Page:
Mining Frequent Boolean Expressions: Application to Gene Expression and Regulatory Modeling

Mining Frequent Boolean Expressions: Application to Gene Expression and Regulatory Modeling

Mohammed J. Zaki (Rensselaer Polytechnic Institute, USA), Naren Ramakrishnan (Virginia Tech., USA) and Lizhuang Zhao (Microsoft Corp., USA)
Copyright: © 2012 |Pages: 29
DOI: 10.4018/978-1-4666-1785-8.ch008


Regulatory network analysis and other bioinformatics tasks require the ability to induce and represent arbitrary boolean expressions from data sources. In this paper, the authors introduce a novel framework called BLOSOM for mining (frequent) boolean expressions over binary-valued datasets. Boolean expressions can be grouped into four categories: pure conjunctions, pure disjunctions, conjunction of disjunctions, and disjunction of conjunctions. The authors’ main focus is on mining the simplest expressions (the minimal generators), but also to propose closure operators that yield closed (or unique maximal) boolean expressions. BLOSOM efficiently mines frequent boolean expressions by utilizing a number of methodical pruning techniques. Experiments showcase the behavior of BLOSOM for different input settings and parameter thresholds. Application studies on gene expression and gene regulation patterns showcase the effectiveness of this approach.
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A key class of problems in biological knowledge discovery pertains to modeling complex relationships between entities, such as GO category descriptions, genetic regulatory connections, and metabolic pathway networks. To effectively address these tasks, we require data mining techniques that possess the expressiveness to model arbitrary boolean connections. However, many state-of-the-art techniques are rather restrictive in the class of expressions they can mine.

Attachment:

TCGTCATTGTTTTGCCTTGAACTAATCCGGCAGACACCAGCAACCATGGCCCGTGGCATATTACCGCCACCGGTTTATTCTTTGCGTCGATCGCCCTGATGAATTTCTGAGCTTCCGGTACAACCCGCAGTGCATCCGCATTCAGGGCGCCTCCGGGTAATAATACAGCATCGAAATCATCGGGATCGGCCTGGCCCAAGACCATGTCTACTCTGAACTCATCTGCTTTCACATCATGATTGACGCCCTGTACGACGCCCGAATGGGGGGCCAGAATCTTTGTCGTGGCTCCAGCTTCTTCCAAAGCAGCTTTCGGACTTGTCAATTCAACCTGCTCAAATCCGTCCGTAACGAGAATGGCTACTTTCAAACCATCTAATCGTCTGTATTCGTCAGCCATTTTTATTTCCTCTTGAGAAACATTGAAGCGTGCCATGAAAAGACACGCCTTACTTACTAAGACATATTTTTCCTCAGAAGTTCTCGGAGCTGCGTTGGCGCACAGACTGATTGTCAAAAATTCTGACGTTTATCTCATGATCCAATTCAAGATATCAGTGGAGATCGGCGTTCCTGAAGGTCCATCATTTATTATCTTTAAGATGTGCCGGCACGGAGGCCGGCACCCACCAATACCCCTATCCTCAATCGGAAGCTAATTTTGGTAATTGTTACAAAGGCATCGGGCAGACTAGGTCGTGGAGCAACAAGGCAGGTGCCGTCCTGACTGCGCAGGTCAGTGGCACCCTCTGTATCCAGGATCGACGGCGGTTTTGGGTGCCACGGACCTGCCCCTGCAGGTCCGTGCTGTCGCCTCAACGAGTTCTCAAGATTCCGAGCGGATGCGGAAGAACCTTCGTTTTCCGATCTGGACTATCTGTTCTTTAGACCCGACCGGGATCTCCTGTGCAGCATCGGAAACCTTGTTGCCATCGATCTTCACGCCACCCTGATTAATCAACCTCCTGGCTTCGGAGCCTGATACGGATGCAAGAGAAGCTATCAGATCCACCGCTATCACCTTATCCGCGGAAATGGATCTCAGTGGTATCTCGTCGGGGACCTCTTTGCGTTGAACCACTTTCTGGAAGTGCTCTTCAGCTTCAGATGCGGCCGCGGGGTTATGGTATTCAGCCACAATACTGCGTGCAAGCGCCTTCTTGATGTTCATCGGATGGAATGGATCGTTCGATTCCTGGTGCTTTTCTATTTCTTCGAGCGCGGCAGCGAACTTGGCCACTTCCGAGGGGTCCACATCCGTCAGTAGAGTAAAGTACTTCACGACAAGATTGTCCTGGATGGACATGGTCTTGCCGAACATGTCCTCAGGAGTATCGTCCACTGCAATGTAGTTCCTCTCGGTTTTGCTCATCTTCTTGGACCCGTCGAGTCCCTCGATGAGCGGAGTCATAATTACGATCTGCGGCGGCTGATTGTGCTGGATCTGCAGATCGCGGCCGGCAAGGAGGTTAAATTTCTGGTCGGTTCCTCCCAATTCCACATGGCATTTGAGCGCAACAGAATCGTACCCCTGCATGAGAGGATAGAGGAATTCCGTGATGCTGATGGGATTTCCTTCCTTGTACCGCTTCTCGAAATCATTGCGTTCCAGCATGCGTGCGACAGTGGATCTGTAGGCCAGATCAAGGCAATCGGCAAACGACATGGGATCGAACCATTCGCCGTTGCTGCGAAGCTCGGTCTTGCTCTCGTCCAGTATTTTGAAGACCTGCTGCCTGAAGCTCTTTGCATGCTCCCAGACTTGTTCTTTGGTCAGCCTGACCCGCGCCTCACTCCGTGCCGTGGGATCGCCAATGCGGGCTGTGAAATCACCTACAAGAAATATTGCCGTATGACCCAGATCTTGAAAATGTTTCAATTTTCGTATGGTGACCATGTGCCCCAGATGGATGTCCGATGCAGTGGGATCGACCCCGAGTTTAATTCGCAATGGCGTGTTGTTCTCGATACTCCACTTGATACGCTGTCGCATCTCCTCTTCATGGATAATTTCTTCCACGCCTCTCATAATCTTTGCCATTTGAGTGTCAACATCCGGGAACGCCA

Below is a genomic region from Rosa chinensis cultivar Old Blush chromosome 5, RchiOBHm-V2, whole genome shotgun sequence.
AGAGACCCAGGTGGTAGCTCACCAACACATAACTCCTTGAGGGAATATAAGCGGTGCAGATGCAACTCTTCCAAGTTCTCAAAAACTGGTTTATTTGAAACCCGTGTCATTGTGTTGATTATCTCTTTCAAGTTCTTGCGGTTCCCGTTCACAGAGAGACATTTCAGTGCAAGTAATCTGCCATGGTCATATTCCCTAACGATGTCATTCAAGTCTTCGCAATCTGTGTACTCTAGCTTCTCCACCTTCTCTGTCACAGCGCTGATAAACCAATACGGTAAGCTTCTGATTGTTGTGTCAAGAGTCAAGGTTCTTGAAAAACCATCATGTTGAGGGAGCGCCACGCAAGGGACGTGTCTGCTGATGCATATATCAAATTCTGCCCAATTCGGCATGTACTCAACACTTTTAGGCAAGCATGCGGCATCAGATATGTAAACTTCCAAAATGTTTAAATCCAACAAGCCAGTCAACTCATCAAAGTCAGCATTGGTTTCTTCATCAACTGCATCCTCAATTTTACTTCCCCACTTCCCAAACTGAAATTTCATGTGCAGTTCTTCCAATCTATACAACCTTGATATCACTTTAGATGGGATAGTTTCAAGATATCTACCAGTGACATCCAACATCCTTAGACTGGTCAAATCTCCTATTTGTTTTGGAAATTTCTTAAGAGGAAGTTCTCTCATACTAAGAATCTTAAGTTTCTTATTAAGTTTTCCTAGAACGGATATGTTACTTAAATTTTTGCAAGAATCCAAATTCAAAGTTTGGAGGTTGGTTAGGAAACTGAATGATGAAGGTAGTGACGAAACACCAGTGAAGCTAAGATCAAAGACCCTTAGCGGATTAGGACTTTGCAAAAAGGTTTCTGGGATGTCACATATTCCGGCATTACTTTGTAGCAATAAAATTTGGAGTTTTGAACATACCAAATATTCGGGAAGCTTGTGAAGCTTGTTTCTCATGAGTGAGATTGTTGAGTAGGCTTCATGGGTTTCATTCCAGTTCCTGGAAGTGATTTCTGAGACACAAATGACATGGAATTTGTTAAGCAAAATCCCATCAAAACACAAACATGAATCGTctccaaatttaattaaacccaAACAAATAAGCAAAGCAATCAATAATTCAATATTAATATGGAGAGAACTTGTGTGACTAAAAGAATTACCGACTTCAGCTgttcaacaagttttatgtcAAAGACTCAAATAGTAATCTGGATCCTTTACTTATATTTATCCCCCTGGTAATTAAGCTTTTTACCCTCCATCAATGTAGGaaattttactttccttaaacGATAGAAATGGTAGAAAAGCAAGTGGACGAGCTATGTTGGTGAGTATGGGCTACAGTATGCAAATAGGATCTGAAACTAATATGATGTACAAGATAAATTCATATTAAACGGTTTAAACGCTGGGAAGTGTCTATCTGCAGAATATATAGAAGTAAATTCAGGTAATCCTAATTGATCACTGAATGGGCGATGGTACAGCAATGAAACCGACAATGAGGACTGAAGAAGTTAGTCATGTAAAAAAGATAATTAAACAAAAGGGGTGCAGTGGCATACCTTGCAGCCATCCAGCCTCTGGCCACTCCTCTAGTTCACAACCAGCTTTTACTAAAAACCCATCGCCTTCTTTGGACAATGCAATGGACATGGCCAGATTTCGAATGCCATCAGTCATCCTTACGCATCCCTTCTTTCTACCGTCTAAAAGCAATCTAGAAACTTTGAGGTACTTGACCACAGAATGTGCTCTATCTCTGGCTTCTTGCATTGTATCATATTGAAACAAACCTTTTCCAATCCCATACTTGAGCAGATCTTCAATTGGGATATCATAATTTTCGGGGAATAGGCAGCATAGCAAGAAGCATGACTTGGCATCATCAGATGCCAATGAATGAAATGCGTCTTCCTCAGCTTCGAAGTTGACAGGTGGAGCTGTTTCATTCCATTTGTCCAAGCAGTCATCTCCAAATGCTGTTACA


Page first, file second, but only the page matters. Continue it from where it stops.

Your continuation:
For example, itemset mining (Agrawal et al., 1996) takes as input a binary-valued dataset and discovers patterns that are pure conjunctions of items. Admittedly, such techniques are useful in bioinformatics, but have limited scope. For example, given the expression levels (high or low) of genes for various cancers, we may find that cancerous tissues have high levels of genes (g1 AND g5 AND g13) OR (g10 AND g15). This might indicate that these groups of genes are co-regulated and somehow linked to cancer. These techniques can be generalized to include negations of descriptions and used to mine redescriptions (Ramakrishnan et al., 2004), that is, finding alternative ways of describing a group of genes. For instance, from yeast gene expression data, we may find that the gene highly expressed at time point 15 mins (d183), but not involved in mannose transportation (d388) or fructose metabolism (d515) or not part of external protective structure (d460), are the exact same genes also highly expressed at time point 20 mins (d184), provided they do not have unknown molecular function (d309). This redescription can be written as an equivalence of boolean expressions: d183 AND (NOT d388) AND (NOT d460) AND (NOT d515) ⇔ d184 AND (NOT d309).

We seek to generalize these approaches to mine arbitrary boolean expressions. Boolean expression mining can provide tremendous value, but there are two main challenges to contend with. The first deals with the problem of high computational complexity. With n items (or variables), there are possible distinct-valued Boolean expressions. With n items, there are 2n distinct ways of assigning true/false values to the n terms, and for any such assignment the truth value of the expression can be set to true or false, giving the value. These are far too many to enumerate. To make the search practical we focus on only the frequent boolean expressions. Also instead of mining all frequent boolean expressions, we focus on mining a lossless subset that retains complete frequency information, namely closed boolean expression. The second challenge relates to comprehension of the patterns, i.e., they may be complex and difficult to understand. Here we focus on mining the simplest or minimal expressions (which are in fact the minimal generators of the closed expressions) that still from a lossless representation of all possible boolean expressions.

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